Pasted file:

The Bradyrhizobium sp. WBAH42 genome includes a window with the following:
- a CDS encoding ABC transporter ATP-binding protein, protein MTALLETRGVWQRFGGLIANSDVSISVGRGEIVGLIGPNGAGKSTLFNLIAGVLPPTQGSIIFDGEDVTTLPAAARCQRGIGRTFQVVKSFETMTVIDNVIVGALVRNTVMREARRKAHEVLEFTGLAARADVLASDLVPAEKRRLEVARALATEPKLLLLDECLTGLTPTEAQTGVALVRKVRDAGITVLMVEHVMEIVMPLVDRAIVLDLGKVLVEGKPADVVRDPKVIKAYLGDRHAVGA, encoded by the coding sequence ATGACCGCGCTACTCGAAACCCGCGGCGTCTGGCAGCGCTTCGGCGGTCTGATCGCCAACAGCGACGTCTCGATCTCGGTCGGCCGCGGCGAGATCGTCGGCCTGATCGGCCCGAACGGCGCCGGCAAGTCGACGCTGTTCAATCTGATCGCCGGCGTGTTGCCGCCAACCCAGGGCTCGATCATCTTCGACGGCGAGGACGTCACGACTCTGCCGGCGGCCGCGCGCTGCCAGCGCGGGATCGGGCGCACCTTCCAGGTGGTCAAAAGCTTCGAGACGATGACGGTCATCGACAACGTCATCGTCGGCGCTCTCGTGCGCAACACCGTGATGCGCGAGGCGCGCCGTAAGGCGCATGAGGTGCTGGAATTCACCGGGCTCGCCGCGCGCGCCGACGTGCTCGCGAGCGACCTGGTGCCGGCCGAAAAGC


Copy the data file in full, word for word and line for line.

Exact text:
The Bradyrhizobium sp. WBAH42 genome includes a window with the following:
- a CDS encoding ABC transporter ATP-binding protein, protein MTALLETRGVWQRFGGLIANSDVSISVGRGEIVGLIGPNGAGKSTLFNLIAGVLPPTQGSIIFDGEDVTTLPAAARCQRGIGRTFQVVKSFETMTVIDNVIVGALVRNTVMREARRKAHEVLEFTGLAARADVLASDLVPAEKRRLEVARALATEPKLLLLDECLTGLTPTEAQTGVALVRKVRDAGITVLMVEHVMEIVMPLVDRAIVLDLGKVLVEGKPADVVRDPKVIKAYLGDRHAVGA, encoded by the coding sequence ATGACCGCGCTACTCGAAACCCGCGGCGTCTGGCAGCGCTTCGGCGGTCTGATCGCCAACAGCGACGTCTCGATCTCGGTCGGCCGCGGCGAGATCGTCGGCCTGATCGGCCCGAACGGCGCCGGCAAGTCGACGCTGTTCAATCTGATCGCCGGCGTGTTGCCGCCAACCCAGGGCTCGATCATCTTCGACGGCGAGGACGTCACGACTCTGCCGGCGGCCGCGCGCTGCCAGCGCGGGATCGGGCGCACCTTCCAGGTGGTCAAAAGCTTCGAGACGATGACGGTCATCGACAACGTCATCGTCGGCGCTCTCGTGCGCAACACCGTGATGCGCGAGGCGCGCCGTAAGGCGCATGAGGTGCTGGAATTCACCGGGCTCGCCGCGCGCGCCGACGTGCTCGCGAGCGACCTGGTGCCGGCCGAAAAGC